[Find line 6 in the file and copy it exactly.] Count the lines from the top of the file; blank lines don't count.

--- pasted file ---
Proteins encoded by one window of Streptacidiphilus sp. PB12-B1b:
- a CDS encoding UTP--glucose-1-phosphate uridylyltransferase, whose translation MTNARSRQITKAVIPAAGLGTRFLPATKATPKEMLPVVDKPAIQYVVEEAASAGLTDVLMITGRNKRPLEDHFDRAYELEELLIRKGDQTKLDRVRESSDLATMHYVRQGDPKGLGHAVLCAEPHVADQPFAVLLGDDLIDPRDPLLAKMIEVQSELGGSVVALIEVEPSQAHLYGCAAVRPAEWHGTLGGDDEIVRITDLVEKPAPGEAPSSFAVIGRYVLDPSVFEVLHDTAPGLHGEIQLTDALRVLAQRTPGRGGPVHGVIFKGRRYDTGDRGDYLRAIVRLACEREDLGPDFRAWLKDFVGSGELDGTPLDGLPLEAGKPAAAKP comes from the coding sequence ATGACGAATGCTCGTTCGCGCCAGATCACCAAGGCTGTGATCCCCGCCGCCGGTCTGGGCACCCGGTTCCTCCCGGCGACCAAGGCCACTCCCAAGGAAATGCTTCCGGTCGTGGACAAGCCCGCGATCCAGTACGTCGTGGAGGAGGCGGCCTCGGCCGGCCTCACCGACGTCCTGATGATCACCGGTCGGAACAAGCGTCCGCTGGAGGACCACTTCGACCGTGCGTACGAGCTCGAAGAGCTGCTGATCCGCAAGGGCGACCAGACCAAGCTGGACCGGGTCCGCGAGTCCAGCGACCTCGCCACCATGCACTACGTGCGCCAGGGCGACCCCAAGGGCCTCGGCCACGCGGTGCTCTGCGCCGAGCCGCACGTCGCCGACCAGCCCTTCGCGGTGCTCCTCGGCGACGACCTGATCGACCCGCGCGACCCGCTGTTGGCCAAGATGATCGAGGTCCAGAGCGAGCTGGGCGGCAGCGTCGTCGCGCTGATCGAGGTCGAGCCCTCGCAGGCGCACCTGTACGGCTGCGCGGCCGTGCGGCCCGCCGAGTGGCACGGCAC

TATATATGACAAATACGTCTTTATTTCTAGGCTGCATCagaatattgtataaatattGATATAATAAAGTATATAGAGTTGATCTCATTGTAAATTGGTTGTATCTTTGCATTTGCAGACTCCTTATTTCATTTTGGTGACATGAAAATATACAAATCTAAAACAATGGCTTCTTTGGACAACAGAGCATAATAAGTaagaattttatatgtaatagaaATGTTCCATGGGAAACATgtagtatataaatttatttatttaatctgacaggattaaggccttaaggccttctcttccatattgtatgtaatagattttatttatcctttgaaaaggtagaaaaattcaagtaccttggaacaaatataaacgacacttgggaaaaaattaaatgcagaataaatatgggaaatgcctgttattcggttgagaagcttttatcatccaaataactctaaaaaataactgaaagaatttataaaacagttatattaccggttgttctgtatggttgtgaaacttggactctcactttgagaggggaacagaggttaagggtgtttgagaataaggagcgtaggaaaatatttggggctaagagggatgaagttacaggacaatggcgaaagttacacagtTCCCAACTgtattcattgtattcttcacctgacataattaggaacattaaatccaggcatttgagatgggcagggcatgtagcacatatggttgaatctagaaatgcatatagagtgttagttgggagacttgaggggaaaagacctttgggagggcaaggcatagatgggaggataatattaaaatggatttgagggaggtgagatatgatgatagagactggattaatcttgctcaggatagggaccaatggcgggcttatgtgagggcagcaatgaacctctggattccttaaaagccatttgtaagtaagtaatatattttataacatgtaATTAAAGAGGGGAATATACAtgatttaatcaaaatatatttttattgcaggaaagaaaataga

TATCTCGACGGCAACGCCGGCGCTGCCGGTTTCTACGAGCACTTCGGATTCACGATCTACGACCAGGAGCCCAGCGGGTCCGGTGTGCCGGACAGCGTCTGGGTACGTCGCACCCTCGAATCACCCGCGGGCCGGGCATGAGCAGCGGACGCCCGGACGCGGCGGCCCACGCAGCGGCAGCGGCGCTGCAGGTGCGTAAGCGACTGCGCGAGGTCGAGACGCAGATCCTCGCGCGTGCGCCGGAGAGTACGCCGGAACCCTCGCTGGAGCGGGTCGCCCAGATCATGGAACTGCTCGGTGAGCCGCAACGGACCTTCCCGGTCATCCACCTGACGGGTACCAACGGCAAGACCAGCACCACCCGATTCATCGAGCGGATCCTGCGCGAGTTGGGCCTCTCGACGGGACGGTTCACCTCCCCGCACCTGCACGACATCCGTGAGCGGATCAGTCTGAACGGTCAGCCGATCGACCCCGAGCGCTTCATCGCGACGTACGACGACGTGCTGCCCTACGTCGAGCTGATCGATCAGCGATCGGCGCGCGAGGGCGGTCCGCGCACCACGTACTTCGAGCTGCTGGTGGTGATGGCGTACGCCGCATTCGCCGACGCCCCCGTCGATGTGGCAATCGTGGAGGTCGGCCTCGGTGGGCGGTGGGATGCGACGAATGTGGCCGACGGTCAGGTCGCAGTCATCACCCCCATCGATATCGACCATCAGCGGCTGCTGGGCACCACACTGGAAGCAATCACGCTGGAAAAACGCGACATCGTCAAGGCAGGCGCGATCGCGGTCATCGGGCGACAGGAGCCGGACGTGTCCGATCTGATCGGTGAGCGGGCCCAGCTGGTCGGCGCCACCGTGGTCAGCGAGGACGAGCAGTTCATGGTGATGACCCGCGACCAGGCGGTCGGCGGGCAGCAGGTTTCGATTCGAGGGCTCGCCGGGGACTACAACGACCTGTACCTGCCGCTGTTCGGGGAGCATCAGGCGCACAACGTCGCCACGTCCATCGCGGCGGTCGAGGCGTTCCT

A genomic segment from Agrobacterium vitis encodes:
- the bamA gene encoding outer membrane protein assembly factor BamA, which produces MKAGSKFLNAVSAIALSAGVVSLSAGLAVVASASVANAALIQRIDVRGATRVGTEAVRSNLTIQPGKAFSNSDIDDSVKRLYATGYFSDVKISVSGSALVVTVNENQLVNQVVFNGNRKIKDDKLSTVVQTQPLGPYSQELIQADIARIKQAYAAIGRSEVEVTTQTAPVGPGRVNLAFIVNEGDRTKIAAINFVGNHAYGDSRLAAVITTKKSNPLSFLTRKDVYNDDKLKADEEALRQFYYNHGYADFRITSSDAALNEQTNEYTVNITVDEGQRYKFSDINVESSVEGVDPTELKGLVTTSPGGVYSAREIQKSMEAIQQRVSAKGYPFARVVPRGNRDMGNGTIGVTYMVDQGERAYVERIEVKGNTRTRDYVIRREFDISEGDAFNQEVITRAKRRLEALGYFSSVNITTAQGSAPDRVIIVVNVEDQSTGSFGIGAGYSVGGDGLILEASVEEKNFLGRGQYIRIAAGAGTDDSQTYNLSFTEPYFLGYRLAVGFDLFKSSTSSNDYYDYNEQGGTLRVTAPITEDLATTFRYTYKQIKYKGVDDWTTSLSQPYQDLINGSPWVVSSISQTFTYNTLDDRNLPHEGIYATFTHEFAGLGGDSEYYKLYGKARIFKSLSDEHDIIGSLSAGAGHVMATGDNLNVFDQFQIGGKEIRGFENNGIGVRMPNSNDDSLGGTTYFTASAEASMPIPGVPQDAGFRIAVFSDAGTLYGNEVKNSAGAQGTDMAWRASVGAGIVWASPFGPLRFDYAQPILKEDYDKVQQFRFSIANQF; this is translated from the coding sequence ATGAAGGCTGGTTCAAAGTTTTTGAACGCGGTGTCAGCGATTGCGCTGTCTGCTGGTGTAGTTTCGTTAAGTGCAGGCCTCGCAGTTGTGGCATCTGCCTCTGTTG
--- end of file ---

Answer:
- the bamA gene encoding outer membrane protein assembly factor BamA, which produces MKAGSKFLNAVSAIALSAGVVSLSAGLAVVASASVANAALIQRIDVRGATRVGTEAVRSNLTIQPGKAFSNSDIDDSVKRLYATGYFSDVKISVSGSALVVTVNENQLVNQVVFNGNRKIKDDKLSTVVQTQPLGPYSQELIQADIARIKQAYAAIGRSEVEVTTQTAPVGPGRVNLAFIVNEGDRTKIAAINFVGNHAYGDSRLAAVITTKKSNPLSFLTRKDVYNDDKLKADEEALRQFYYNHGYADFRITSSDAALNEQTNEYTVNITVDEGQRYKFSDINVESSVEGVDPTELKGLVTTSPGGVYSAREIQKSMEAIQQRVSAKGYPFARVVPRGNRDMGNGTIGVTYMVDQGERAYVERIEVKGNTRTRDYVIRREFDISEGDAFNQEVITRAKRRLEALGYFSSVNITTAQGSAPDRVIIVVNVEDQSTGSFGIGAGYSVGGDGLILEASVEEKNFLGRGQYIRIAAGAGTDDSQTYNLSFTEPYFLGYRLAVGFDLFKSSTSSNDYYDYNEQGGTLRVTAPITEDLATTFRYTYKQIKYKGVDDWTTSLSQPYQDLINGSPWVVSSISQTFTYNTLDDRNLPHEGIYATFTHEFAGLGGDSEYYKLYGKARIFKSLSDEHDIIGSLSAGAGHVMATGDNLNVFDQFQIGGKEIRGFENNGIGVRMPNSNDDSLGGTTYFTASAEASMPIPGVPQDAGFRIAVFSDAGTLYGNEVKNSAGAQGTDMAWRASVGAGIVWASPFGPLRFDYAQPILKEDYDKVQQFRFSIANQF; this is translated from the coding sequence ATGAAGGCTGGTTCAAAGTTTTTGAACGCGGTGTCAGCGATTGCGCTGTCTGCTGGTGTAGTTTCGTTAAGTGCAGGCCTCGCAGTTGTGGCATCTGCCTCTGTTG